The Alexandria City Council voted yesterday to pay legal fees for a city employe who is being sued by former Human Rights Administrator Stephen M. Levinson after she filed sexual harrassment charges against him.

"The suit appears on its face to be simply in reprisal for Ms. Sharon R. Johnston's proper complaint to city officials of sexual harrassment by Mr. Levinson," said Mayor James P. Moran, reading a statement on behalf of the council members.

Levinson filed suit in Alexandria Circuit Court last week against Johnston, his former secretary, charging that she made false accusations of sexual harrassment against him before he was fired last month.

City Manager Vola Lawson has said that Levinson was dismissed because of several "charges of improper actions" that spanned his five-year tenure as the official in charge of ensuring that city employes are not discriminated against because of race, sex or religion.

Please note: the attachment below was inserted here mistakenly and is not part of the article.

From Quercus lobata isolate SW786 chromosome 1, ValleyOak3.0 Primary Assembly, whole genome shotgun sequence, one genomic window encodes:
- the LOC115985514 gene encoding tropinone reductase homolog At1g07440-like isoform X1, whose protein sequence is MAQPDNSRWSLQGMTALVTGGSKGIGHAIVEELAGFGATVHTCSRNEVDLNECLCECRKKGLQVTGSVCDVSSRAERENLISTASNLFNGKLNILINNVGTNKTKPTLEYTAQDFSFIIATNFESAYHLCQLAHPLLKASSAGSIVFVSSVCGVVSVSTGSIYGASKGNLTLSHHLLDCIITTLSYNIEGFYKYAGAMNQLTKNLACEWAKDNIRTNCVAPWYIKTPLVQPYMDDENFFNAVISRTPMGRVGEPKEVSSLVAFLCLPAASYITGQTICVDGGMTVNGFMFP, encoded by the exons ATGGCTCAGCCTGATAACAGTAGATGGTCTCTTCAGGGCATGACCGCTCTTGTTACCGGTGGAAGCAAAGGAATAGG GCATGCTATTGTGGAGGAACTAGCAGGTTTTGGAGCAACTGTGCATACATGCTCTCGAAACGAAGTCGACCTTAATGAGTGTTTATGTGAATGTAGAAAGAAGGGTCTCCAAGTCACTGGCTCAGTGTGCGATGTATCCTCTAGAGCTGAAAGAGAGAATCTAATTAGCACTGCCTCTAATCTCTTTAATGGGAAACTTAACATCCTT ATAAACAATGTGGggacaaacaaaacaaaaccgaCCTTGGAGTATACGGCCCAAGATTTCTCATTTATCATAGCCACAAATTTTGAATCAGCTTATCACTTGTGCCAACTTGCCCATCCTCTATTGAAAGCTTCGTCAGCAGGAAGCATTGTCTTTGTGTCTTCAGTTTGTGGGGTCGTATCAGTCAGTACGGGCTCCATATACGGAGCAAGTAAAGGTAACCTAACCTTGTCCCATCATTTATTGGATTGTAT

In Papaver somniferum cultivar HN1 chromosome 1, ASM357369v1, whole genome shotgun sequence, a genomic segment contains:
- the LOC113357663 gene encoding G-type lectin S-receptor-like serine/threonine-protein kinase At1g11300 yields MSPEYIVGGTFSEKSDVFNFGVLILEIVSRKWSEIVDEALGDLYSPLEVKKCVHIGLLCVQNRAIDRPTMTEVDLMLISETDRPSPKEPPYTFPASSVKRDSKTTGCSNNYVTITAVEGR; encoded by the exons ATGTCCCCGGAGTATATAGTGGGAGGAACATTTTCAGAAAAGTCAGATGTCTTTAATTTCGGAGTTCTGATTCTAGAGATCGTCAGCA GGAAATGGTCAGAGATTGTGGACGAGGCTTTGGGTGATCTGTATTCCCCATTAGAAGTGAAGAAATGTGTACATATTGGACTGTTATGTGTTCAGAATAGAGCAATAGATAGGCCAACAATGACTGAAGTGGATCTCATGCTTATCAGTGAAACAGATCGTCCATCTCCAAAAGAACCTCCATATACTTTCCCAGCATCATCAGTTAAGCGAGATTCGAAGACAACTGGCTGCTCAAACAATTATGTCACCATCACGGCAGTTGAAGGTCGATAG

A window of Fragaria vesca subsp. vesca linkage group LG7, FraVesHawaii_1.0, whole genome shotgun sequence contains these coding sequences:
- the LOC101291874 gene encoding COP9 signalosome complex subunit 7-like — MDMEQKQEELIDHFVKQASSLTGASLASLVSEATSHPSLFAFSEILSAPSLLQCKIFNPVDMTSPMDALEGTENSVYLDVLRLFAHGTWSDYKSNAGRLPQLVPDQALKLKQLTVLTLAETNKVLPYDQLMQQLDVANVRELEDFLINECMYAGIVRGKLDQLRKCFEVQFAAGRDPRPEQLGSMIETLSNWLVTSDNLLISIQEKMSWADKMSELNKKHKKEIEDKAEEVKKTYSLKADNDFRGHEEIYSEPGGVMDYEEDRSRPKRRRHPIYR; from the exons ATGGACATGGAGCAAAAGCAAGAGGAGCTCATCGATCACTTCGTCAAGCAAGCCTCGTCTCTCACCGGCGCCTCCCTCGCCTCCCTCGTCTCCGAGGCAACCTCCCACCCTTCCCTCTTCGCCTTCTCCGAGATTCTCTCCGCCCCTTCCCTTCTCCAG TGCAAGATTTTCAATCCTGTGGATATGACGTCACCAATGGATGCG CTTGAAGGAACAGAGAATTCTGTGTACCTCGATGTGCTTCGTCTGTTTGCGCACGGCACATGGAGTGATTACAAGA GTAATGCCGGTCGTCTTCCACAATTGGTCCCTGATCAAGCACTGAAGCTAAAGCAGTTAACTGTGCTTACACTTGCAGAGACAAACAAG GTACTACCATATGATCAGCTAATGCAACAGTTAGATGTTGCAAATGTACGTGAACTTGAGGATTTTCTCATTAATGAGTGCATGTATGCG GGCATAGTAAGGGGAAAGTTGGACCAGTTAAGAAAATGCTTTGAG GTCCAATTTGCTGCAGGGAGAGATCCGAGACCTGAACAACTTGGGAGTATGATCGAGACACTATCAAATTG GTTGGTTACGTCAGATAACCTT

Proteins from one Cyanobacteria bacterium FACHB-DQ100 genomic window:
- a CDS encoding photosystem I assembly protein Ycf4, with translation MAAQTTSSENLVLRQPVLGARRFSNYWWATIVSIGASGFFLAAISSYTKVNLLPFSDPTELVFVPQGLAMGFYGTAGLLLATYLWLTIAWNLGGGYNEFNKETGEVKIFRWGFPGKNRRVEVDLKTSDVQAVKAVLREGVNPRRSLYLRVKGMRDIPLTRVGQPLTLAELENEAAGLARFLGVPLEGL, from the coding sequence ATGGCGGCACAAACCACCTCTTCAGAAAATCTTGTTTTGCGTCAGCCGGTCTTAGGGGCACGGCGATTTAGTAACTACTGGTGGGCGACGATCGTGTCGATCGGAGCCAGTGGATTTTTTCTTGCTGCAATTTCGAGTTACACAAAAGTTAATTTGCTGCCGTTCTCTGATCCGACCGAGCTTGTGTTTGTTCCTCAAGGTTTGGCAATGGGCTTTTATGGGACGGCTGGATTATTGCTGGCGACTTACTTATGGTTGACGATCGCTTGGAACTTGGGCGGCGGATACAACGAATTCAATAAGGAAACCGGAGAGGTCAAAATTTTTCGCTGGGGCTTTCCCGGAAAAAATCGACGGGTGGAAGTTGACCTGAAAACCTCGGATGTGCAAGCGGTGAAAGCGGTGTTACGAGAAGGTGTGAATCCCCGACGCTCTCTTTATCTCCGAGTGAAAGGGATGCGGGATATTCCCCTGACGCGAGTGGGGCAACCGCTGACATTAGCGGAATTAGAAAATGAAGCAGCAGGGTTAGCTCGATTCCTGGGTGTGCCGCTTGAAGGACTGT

The council voted to hire legal counsel for Johnston after discussing the issue with attorneys yesterday, Moran said. The council also authorized Lawson to take "other action deemed necessary to protect the integrity of the city's policy against sexual harrassment and to protect those who have acted in good faith in reporting improper conduct of city officials."

Levinson has said that he was harrassed and discriminated against by Lawson and other city officials because they were biased politically against him. He filed a formal complaint against the city last month with the federal Equal Employment Opportunity Commission.

"We believe Mr. Levinson's suit against Ms. Johnston is meritless, and is being orchestrated deliberately to divert attention from the serious misconduct with which he has been charged," Moran said. "As difficult and costly as Mr. Levinson and his attorney may seek to make it, the city intends to honor its commitment to restore and maintain the integrity of the Office of Human Rights."

In addition to the allegations involving Johnston, city officials alleged that Levinson in 1981 kissed a female employe and had paid a man dressed as a woman $30 to perform a sex act on him in his office. They also charge that in 1984 Levinson kissed a city job applicant, and used his position to ask a job applicant for a date.

Levinson, who was paid $42,000 in his position with the city, has denied all the allegations. In his complaint to the federal commission, he said that if a female administrator had committed some of the same acts for which he was accused, she would not have been fired.